It is clear where the sympathies of the Quebec protesters would be if they got it into their empty heads to even take a position on events in Kosovo: by their standards, the protectionist NATO-crats are the good guys, with the dastardly Serbs standing up for free trade. This is why I hate the Left, and why you didn't see any coverage of the Quebec farce on these pages. These pompously self-important products of Western affluence, who are so impressed with their own alleged heroism, are morally retarded: they lack even a minimal sense of moral priorities. It is somehow okay, from their warped perspective, for the West to bomb some of the oldest cities in Europe into submission, but not okay for goods to cross borders to the mutual profit of buyer and seller. With their passion directed at the dry-as-dust passages in the FTAA proposal, and their curious lack of it when it comes to the question of war and peace, the Quebec protesters (and their clones at Davos, Seattle, and other venues) exhibit a colossal failure of the moral imagination. Whether this is a product of the curious listlessness of today's youth, the extreme passivity that makes them putty in the hands of their New-Leftish professors, or some other, more serious disability perhaps genetic, perhaps it is something they put in school food is an interesting question, but one that, I'm afraid, will have to wait for another column.
Meanwhile, those who follow my work may be interested to know that I have a few upcoming articles appearing in the print media: in the Summer 2001 issue of Free Inquiry my essay, "Making Progress Backwards," an analysis of the anti-libertarian direction of the "gay rights" movement, will appear. This is an excerpt from my (so far unpublished) book, The Ideology of Desire: The Tyranny and Absurdity of Gay Identity Politics. The American Enterprise, the bi-monthly magazine of the American Enterprise Institute, will publish my review of Alan Ebenstein's Hayek: A Biography, in their next issue. Finally, the Rockford Institute's Chronicles my favorite magazine has published "Civil Rights or Property Rights," which deals with the depredations of multicultural capitalism on our system of formerly free enterprise.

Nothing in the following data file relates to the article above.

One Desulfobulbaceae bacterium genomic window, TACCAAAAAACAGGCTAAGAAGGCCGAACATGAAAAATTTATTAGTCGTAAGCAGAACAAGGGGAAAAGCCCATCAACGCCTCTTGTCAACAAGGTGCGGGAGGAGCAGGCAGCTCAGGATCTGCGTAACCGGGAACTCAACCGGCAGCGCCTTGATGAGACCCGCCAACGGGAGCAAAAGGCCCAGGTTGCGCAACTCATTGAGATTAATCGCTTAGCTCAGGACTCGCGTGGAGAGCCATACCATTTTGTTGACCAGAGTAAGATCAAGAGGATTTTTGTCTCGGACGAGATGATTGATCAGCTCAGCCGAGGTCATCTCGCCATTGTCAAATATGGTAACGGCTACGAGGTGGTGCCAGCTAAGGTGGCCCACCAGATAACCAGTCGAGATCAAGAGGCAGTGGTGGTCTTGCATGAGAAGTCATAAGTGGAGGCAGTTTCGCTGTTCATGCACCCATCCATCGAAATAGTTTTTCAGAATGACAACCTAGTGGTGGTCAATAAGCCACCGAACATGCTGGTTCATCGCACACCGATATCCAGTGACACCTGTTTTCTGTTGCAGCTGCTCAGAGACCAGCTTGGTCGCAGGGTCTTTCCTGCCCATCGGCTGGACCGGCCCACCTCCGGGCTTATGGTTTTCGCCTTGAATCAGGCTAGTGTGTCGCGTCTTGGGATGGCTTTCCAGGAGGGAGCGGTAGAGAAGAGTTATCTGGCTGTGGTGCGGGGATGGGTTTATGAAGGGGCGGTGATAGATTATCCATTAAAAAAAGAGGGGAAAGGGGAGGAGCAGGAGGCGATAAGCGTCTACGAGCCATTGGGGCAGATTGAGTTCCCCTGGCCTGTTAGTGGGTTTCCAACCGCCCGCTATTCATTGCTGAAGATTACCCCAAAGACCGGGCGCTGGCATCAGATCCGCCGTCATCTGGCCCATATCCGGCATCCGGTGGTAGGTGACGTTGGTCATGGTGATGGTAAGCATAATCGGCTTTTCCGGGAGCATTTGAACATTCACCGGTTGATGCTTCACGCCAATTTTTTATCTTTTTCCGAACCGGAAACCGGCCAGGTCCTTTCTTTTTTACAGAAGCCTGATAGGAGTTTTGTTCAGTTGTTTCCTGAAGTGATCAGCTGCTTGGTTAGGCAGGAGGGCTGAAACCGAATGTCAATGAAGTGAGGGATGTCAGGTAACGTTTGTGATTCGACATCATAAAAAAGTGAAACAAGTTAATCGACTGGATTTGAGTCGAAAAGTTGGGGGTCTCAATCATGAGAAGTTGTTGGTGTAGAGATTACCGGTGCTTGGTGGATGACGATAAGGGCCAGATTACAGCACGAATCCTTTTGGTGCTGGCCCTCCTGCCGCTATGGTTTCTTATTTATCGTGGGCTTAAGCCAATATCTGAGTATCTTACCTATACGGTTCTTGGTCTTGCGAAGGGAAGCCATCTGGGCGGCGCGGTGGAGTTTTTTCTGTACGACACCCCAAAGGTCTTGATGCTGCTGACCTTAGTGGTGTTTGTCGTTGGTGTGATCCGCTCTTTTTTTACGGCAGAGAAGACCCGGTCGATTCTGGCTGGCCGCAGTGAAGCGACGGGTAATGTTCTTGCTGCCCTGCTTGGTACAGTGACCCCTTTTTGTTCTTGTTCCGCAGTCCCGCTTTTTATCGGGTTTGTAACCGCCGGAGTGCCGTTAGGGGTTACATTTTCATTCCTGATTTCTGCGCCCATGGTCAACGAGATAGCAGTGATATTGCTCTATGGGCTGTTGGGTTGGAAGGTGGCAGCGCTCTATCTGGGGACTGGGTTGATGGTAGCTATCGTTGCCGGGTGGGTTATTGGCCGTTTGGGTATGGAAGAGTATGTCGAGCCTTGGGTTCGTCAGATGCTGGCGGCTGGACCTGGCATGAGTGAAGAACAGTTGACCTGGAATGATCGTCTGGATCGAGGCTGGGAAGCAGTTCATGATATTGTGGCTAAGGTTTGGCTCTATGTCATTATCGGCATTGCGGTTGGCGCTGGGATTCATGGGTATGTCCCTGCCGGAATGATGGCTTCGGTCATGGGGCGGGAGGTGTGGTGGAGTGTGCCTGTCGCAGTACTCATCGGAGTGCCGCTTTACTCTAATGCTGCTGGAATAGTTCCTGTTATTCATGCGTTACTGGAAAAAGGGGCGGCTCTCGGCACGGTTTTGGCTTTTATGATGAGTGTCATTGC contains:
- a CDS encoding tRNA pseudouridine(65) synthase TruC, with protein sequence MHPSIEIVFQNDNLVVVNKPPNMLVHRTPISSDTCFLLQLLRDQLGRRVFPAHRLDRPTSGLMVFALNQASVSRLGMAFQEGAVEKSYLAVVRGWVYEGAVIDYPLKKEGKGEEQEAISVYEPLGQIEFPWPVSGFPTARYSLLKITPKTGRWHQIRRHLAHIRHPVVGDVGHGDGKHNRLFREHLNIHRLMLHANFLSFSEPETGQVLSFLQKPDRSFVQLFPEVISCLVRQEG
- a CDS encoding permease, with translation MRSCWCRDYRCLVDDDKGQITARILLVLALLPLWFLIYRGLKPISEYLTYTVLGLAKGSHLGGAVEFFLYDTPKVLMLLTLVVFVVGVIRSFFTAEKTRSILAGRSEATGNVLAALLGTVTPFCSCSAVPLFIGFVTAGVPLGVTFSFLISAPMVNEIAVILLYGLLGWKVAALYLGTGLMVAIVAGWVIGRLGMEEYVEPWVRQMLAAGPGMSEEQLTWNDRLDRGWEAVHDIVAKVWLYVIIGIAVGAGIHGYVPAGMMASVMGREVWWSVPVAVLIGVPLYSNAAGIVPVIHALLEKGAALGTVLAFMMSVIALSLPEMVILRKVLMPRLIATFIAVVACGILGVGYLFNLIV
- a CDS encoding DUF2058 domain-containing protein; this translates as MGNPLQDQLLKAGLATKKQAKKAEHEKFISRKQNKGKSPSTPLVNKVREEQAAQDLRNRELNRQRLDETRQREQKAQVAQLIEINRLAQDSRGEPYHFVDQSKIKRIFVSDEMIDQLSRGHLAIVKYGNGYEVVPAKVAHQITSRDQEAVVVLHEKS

We have received a lot of letters about when and if we are going to have another Antiwar.com conference. While this is a great compliment to the success of the last one, your overworked Antiwar.com staff is not about to commit itself one way (or the other) just yet. However, those who must go somewhere this summer might be interested to know that I am lecturing this year at the Rockford Institute's Fourth Annual Summer School, whose theme is "The American Midwest." I will be giving two hour-long talks on the relationship between Midwestern populism and the growth and development of the non-interventionist movement in America, from World War I to the present day. Featuring Dr. Thomas Fleming, editor of Chronicles, and President of the Rockford Institute, William Mills, author of The Arkansas: An American River, author and Chronicles editor Chilton Williamson, and others, this conference is going to be an exciting event. Come learn about such literary figures as the novelist Louis Bromfield (who, by the way, presciently had a lot to say about the trade issue and the prospect of a hemispheric trade zone), Hamlin Garland, Sinclair Lewis, and Laura Ingalls Wilder: Come hear about the progressives, populists, copperheads, and America Firsters the real dissidents in the American tradition. The conference will be held at the Cliffbreakers Convention Center, in Rockford, Illinois, July 24-28. Full registration including tuition, lodging, meals, etc., is $450, but there is a "commuter" registration rate of only $195. Call Chris Check for details: 815-964-5811.